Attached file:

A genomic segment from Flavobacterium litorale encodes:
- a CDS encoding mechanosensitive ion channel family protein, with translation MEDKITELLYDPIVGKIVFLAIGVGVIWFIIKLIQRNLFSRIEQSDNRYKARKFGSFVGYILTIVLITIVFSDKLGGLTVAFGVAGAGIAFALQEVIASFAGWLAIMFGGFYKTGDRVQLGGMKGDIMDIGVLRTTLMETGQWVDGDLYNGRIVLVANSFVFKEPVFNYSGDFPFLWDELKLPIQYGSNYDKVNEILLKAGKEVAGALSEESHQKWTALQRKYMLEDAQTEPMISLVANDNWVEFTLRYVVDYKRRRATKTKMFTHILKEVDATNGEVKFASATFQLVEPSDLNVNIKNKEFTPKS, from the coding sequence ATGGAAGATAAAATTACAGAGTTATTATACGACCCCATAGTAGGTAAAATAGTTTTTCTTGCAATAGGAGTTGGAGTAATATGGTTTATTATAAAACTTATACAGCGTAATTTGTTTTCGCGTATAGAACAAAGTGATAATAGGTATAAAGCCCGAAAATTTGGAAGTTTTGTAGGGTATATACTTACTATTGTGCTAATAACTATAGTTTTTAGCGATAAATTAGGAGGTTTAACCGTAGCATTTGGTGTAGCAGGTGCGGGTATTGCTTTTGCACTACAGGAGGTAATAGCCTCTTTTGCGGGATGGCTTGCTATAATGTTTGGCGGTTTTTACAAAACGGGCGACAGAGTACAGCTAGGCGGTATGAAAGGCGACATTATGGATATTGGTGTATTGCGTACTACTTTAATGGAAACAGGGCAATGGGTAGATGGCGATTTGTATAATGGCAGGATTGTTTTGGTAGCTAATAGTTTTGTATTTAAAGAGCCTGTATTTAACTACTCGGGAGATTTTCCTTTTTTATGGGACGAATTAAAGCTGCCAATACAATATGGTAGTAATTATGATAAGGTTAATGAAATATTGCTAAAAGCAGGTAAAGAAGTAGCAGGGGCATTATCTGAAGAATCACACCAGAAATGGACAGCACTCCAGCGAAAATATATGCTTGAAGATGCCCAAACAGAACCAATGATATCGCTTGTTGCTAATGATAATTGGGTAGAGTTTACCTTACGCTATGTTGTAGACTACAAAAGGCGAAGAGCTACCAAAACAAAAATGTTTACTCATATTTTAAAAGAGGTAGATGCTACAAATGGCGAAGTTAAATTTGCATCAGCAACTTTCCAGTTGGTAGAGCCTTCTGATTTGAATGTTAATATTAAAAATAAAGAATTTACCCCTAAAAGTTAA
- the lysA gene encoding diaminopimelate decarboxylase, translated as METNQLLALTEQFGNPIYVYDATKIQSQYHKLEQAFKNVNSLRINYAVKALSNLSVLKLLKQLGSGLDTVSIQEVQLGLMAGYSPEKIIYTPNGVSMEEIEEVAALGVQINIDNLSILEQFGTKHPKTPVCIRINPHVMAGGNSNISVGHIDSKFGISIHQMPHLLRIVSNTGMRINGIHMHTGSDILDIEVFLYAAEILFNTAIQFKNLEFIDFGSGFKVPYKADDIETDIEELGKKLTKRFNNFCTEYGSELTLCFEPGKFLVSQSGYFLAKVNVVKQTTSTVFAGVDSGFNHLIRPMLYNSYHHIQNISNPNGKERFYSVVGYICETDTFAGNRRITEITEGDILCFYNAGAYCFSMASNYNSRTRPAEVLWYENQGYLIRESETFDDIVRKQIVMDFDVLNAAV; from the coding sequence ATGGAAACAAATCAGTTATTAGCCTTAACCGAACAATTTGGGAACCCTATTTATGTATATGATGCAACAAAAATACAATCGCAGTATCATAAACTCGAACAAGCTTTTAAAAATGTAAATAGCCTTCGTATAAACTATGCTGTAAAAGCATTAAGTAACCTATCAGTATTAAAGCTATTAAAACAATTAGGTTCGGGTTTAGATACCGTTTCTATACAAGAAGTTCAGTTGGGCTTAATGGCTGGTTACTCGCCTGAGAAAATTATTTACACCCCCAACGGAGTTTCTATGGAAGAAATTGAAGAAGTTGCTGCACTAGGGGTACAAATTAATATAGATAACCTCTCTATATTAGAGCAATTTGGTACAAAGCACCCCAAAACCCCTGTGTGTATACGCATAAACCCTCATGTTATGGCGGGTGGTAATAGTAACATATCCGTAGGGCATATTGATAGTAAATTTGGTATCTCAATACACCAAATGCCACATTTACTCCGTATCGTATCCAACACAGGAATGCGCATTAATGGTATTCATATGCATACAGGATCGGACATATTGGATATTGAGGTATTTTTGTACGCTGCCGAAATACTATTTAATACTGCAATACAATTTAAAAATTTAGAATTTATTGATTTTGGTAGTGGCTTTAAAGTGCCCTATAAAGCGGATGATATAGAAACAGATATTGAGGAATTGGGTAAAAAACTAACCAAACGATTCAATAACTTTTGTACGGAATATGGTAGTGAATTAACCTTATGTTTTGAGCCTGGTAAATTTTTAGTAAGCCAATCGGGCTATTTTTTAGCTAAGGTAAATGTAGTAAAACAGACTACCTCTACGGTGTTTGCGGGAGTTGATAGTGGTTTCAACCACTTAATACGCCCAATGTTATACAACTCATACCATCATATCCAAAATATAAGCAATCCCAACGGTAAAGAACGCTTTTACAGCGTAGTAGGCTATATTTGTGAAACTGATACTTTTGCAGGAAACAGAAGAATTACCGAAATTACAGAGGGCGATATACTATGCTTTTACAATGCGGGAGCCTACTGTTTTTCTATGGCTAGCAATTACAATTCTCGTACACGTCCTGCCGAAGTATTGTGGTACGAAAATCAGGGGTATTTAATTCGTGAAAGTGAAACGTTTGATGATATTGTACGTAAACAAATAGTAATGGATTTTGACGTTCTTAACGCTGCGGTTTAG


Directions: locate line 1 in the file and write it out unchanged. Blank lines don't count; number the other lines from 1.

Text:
A genomic segment from Flavobacterium litorale encodes: